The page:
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Favorites of January 2023

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A week late, but hey, better late than never. It’s been a year since I’ve been posting monthly flashbacks, and I’ve been thinking about skipping them all together. It never felt right to write a few paragraphs about my personal or professional life that either aren’t worth being promoted to a full-fletched post or do not evoke a feeling of fun. Yet having this overview will no doubt later be of value as it helps shape that personal Zeitgeist.

That’s why I’m trying out a slightly different approach, where the link sharing aspect is brought to the center stage. Other bloggers solve this by an endless stream of likes, favorites, and links to be pushed online next to regular posts, which doesn’t work for me. I’d rather curate and present them in a monthly fashion; cherry-picking is up to you, the reader. Feel free to object.

Previous month: December 2022.

Books I’ve read

I did a very stupid thing last month: after stumbling upon a positive review on another indie blog and forgetting to save that link, I rented Bram Stoker’s 1897 Dracula. The review I encountered contained nothing but praise, but I now realize that would have ben an author who’s mother language is English. Stoker’s stiff writing style—as it was back then?—combined with the diary entries of the Dutch vampire hunter Abraham Van Helsing that purposely contain unconjugated verbs and weird sentence constructions made for a very tough read. It’s written as a series of letters which I was unfamiliar with so that was interesting.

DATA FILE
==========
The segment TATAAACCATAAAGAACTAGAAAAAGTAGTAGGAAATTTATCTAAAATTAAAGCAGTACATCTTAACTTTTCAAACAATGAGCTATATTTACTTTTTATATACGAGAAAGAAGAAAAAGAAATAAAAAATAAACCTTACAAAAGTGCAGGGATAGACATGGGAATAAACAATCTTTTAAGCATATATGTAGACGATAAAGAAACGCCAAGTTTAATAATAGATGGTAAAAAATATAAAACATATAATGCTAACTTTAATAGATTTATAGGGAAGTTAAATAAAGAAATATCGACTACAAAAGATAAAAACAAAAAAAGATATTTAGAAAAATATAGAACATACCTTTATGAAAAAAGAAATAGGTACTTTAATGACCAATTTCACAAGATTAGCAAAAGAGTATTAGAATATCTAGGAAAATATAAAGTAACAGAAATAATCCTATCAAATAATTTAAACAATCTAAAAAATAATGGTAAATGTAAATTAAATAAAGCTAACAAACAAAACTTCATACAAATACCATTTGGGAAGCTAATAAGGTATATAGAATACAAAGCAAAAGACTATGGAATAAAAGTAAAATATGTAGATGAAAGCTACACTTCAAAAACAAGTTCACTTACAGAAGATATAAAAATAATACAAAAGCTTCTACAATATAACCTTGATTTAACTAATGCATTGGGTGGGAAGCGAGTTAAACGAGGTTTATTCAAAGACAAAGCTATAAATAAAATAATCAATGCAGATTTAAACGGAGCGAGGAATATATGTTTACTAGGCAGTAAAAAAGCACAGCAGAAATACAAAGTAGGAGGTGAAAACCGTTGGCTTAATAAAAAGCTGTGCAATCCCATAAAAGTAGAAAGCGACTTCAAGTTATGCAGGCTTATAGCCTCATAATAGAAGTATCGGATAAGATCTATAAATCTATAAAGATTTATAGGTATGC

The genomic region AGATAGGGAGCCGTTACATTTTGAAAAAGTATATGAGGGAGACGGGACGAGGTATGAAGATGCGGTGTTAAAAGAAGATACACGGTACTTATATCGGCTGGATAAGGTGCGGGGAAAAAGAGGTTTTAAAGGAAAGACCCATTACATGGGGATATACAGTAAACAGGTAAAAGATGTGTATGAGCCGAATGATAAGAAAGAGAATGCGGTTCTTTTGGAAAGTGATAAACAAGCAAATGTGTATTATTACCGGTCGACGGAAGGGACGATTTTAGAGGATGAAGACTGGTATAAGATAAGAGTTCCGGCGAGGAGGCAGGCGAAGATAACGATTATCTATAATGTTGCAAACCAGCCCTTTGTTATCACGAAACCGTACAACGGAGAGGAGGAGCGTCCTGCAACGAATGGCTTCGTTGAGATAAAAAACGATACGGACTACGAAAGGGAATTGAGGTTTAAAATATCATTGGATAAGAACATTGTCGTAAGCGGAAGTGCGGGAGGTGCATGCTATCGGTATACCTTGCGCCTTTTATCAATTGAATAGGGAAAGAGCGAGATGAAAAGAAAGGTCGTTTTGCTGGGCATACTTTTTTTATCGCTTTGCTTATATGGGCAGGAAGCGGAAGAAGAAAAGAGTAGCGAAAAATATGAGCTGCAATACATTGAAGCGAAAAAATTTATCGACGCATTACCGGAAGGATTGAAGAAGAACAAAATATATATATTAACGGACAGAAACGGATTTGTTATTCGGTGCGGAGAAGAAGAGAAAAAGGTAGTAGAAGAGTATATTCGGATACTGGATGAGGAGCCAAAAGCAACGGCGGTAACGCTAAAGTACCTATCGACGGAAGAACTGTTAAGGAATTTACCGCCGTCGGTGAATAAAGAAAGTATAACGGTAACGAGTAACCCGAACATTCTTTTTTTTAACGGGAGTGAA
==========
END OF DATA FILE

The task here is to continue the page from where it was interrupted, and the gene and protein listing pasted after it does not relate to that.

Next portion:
In the end, I was glad it was over: the pocket edition is 516 pages and the end keeps on dragging on. That said, Stoker’s iconic Dracula reappears almost everywhere nowadays: in my beloved Castlevania games; in movie series; in other novels; … I’m happy to have read one of the Originals (see what I did there?), although I’m aware it’s not the first novel where a blood-sucking “vampyre” plays a role. A surprisingly minor role, by the way. 3/5—Good.

Games I’ve played

We’re continuing the vampire theme here. After the lackluster Albion RPG that was December’s DOS Game Club game, I yearned for a proper first-party “blobber” and revisited one of the first PC RPGs I came into contact with twenty-three years ago: Might & Magic VIII: Day of the Destroyer (or just MM8). I took extensive notes and screenshots during my playthrough which can be followed along with the link.

MM8 has a high nostalgia factor for me, but it is special in another kind of way: in it, you could visit pubs and play a card game called Arcomage that’s been fully rebuilt as Arcomage HD on GitHub! Be sure to give it a go, it’s not difficult to understand and has a lovely vibe to it. Playing a game in a game is the kind of meta stuff I love. Also, I created a dual wielding vampire—that ultimately never lived up to Stoker’s Dracula potential: even a mediocre knight would have been a better character. Nonetheless, I had fun revisiting the world of Jadame.

A round of Arcomage in the tavern of Ravenshore.

I intend to continue the vampire hunt with a second look at Castlevania: Anniversary Collection on the Switch that’s been lying around for more than a year now.

Selected (blog) posts